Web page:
I do not think there is an easy way to do this, because the APIs are obviously different and native programming languages are different, but building your own framework in any language that is supported by both platforms, would be my suggestion. Maybe there already is a framework that would do the hard stuff for you? If there isn't any good frameworks for doing that, then this is clearly an opportunity to implement one yourself.

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+1 for raising the topic of LUA - excellent point I think people are forgetting – slf Mar 5 '10 at 13:28

XMLVM looks worth a try.

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I use BatteryTech for my platform-abstraction stuff and my project structure looks like this:

On my PC:

gamename - contains just the common code

gamename-android - holds mostly BatteryTech's android-specific code and Android config, builders point to gamename project for common code

gamename-win32 - Just for building out to Windows, uses code from gamename project

On my Mac:

gamename - contains just the common code

gamename-ios - The iPhone/iPad build, imports common code

gamename-osx - The OSX native build. imports common code.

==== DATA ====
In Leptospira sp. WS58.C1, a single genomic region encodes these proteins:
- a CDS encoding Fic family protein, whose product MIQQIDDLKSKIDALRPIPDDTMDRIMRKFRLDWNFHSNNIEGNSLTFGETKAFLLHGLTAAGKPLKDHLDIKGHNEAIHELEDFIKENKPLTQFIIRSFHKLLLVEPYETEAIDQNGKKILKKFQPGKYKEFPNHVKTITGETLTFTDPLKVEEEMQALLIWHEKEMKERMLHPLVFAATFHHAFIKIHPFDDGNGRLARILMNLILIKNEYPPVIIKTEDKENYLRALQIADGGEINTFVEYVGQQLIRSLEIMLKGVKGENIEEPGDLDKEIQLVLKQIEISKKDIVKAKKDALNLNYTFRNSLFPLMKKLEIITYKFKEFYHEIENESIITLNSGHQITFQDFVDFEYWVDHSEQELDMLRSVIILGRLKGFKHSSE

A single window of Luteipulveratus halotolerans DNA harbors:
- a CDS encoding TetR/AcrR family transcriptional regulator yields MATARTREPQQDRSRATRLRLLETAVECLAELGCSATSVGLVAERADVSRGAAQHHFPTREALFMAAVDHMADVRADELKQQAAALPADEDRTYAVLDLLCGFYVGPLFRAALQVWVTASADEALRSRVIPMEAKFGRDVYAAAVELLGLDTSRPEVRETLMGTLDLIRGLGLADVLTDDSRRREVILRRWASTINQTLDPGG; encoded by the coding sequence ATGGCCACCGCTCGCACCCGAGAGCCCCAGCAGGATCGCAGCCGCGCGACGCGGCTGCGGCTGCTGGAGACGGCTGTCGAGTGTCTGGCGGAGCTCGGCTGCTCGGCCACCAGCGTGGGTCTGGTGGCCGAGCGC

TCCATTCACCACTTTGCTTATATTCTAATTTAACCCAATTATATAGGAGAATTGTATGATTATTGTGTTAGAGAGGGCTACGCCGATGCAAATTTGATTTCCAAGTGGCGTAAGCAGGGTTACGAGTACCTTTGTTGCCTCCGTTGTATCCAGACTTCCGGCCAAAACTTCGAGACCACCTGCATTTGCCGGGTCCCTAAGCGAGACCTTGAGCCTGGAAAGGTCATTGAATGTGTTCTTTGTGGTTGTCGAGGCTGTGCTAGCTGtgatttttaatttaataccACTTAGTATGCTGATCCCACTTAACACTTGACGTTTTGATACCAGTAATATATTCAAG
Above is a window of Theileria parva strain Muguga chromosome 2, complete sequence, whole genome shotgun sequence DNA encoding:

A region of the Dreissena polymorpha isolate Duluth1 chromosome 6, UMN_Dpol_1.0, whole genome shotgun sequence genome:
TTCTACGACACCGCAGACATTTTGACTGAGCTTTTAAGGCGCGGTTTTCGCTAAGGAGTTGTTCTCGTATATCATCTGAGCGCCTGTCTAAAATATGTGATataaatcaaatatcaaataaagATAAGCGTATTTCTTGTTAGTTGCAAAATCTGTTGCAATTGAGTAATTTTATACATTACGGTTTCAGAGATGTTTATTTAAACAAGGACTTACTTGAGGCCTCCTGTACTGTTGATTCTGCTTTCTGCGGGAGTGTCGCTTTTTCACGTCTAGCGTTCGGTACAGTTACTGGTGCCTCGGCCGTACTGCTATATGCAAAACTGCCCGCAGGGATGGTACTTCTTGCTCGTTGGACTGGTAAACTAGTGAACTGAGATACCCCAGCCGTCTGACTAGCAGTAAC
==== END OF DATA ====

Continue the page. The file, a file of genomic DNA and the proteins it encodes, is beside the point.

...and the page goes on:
And I use SVN to share between my PC and Mac. My only real problems are when I add classes to the common codebase in Windows and then update on the mac to pull them down from SVN. XCode doesn't have a way to automatically add them to the project without scripts, so I have to pull them in manually each time, which is a pain but isn't the end of the world.

All of this stuff comes with BatteryTech so it's easy to figure out once you get it.

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+1 on Xcode not being able to add new files automatically. I guess it wouldn't know what project to add them to, because of its loose directory/folder/group project structure. – Tomas Andrle Aug 31 '11 at 20:15

Moai is free for smaller projects, and used by big studios as well. I run homebrew myself, but if I didn't I would probably use Moai myself as it looks very promising. They claim it ports to Mac, PC, iOS, Android and I think even Kindle Fire.

You'd want to write the bulk of the code in Lua I guess, but you'd have access to all the code, so you can use C++ when you need it.

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+1 Obligatory link to source : – slf May 8 '12 at 2:49
@slf: have you used it yourself, and if so, what did you think? – Jonas Byström May 8 '12 at 6:45
I've not, this is the first I have heard of it, looks like it's got potential though – slf May 8 '12 at 13:52

You could also have a look at Titanium. The say with their tool you can write your app in abstract web code and they will help you web app interface with all those gps, accelerometer sensors etc.